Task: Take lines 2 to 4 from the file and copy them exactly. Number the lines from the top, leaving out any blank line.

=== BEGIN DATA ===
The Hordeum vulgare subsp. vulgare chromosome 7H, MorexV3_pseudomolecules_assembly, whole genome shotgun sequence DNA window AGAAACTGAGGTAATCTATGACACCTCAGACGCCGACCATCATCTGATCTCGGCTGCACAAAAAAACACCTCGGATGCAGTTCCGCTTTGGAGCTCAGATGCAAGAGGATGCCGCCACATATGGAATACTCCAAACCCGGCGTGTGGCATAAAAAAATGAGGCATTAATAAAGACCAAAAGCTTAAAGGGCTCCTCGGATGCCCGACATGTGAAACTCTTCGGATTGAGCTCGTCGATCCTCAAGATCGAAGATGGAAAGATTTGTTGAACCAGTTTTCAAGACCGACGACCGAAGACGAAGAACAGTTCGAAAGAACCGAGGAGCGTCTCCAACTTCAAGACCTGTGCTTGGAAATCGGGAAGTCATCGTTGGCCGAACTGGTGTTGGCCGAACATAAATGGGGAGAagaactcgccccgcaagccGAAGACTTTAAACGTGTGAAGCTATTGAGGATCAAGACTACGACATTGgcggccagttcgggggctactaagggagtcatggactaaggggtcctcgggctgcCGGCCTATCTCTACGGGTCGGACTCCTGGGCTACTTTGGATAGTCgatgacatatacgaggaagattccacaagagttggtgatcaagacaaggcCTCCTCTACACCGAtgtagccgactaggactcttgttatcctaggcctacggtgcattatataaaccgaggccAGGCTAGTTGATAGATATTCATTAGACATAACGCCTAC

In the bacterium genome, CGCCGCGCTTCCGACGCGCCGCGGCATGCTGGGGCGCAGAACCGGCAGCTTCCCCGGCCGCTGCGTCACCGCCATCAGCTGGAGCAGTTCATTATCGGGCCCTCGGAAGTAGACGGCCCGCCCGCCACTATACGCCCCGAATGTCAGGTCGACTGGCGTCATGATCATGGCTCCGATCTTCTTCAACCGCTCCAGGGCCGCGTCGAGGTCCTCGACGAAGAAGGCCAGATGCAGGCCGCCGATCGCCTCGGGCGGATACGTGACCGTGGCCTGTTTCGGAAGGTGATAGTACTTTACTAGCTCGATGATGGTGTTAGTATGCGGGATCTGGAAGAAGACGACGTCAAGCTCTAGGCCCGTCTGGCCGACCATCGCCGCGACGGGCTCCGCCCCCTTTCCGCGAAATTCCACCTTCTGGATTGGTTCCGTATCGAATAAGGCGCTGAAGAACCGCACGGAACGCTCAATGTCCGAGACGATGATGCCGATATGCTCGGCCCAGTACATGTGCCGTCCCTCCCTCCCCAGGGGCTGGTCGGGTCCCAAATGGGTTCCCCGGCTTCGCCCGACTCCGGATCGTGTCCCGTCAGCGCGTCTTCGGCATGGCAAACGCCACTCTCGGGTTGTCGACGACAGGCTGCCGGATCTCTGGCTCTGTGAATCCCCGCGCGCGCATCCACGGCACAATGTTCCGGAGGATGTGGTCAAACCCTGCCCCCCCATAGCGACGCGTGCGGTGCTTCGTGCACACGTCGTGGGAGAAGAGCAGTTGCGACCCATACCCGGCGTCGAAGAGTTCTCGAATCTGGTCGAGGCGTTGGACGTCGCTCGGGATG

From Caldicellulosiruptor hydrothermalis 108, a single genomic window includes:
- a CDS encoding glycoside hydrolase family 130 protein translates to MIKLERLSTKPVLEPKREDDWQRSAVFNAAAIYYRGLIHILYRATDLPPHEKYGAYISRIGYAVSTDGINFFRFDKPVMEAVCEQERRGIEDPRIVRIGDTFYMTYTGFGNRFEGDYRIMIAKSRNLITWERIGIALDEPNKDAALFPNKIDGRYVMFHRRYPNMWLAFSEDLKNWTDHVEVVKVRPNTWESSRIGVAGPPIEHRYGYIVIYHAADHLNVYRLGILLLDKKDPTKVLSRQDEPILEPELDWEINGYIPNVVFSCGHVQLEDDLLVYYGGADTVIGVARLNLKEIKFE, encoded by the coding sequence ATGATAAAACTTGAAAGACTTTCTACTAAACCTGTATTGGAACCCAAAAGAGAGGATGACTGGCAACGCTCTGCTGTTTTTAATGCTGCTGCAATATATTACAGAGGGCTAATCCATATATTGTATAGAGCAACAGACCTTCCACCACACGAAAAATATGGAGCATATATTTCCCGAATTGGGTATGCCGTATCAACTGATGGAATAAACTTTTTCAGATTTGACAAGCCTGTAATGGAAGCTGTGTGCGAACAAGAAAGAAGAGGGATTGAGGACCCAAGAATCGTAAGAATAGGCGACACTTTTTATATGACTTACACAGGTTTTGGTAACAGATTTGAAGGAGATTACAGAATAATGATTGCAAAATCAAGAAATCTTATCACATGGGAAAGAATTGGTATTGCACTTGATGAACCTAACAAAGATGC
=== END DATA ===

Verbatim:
In the bacterium genome, CGCCGCGCTTCCGACGCGCCGCGGCATGCTGGGGCGCAGAACCGGCAGCTTCCCCGGCCGCTGCGTCACCGCCATCAGCTGGAGCAGTTCATTATCGGGCCCTCGGAAGTAGACGGCCCGCCCGCCACTATACGCCCCGAATGTCAGGTCGACTGGCGTCATGATCATGGCTCCGATCTTCTTCAACCGCTCCAGGGCCGCGTCGAGGTCCTCGACGAAGAAGGCCAGATGCAGGCCGCCGATCGCCTCGGGCGGATACGTGACCGTGGCCTGTTTCGGAAGGTGATAGTACTTTACTAGCTCGATGATGGTGTTAGTATGCGGGATCTGGAAGAAGACGACGTCAAGCTCTAGGCCCGTCTGGCCGACCATCGCCGCGACGGGCTCCGCCCCCTTTCCGCGAAATTCCACCTTCTGGATTGGTTCCGTATCGAATAAGGCGCTGAAGAACCGCACGGAACGCTCAATGTCCGAGACGATGATGCCGATATGCTCGGCCCAGTACATGTGCCGTCCCTCCCTCCCCAGGGGCTGGTCGGGTCCCAAATGGGTTCCCCGGCTTCGCCCGACTCCGGATCGTGTCCCGTCAGCGCGTCTTCGGCATGGCAAACGCCACTCTCGGGTTGTCGACGACAGGCTGCCGGATCTCTGGCTCTGTGAATCCCCGCGCGCGCATCCACGGCACAATGTTCCGGAGGATGTGGTCAAACCCTGCCCCCCCATAGCGACGCGTGCGGTGCTTCGTGCACACGTCGTGGGAGAAGAGCAGTTGCGACCCATACCCGGCGTCGAAGAGTTCTCGAATCTGGTCGAGGCGTTGGACGTCGCTCGGGATG

From Caldicellulosiruptor hydrothermalis 108, a single genomic window includes:
- a CDS encoding glycoside hydrolase family 130 protein translates to MIKLERLSTKPVLEPKREDDWQRSAVFNAAAIYYRGLIHILYRATDLPPHEKYGAYISRIGYAVSTDGINFFRFDKPVMEAVCEQERRGIEDPRIVRIGDTFYMTYTGFGNRFEGDYRIMIAKSRNLITWERIGIALDEPNKDAALFPNKIDGRYVMFHRRYPNMWLAFSEDLKNWTDHVEVVKVRPNTWESSRIGVAGPPIEHRYGYIVIYHAADHLNVYRLGILLLDKKDPTKVLSRQDEPILEPELDWEINGYIPNVVFSCGHVQLEDDLLVYYGGADTVIGVARLNLKEIKFE, encoded by the coding sequence ATGATAAAACTTGAAAGACTTTCTACTAAACCTGTATTGGAACCCAAAAGAGAGGATGACTGGCAACGCTCTGCTGTTTTTAATGCTGCTGCAATATATTACAGAGGGCTAATCCATATATTGTATAGAGCAACAGACCTTCCACCACACGAAAAATATGGAGCATATATTTCCCGAATTGGGTATGCCGTATCAACTGATGGAATAAACTTTTTCAGATTTGACAAGCCTGTAATGGAAGCTGTGTGCGAACAAGAAAGAAGAGGGATTGAGGACCCAAGAATCGTAAGAATAGGCGACACTTTTTATATGACTTACACAGGTTTTGGTAACAGATTTGAAGGAGATTACAGAATAATGATTGCAAAATCAAGAAATCTTATCACATGGGAAAGAATTGGTATTGCACTTGATGAACCTAACAAAGATGC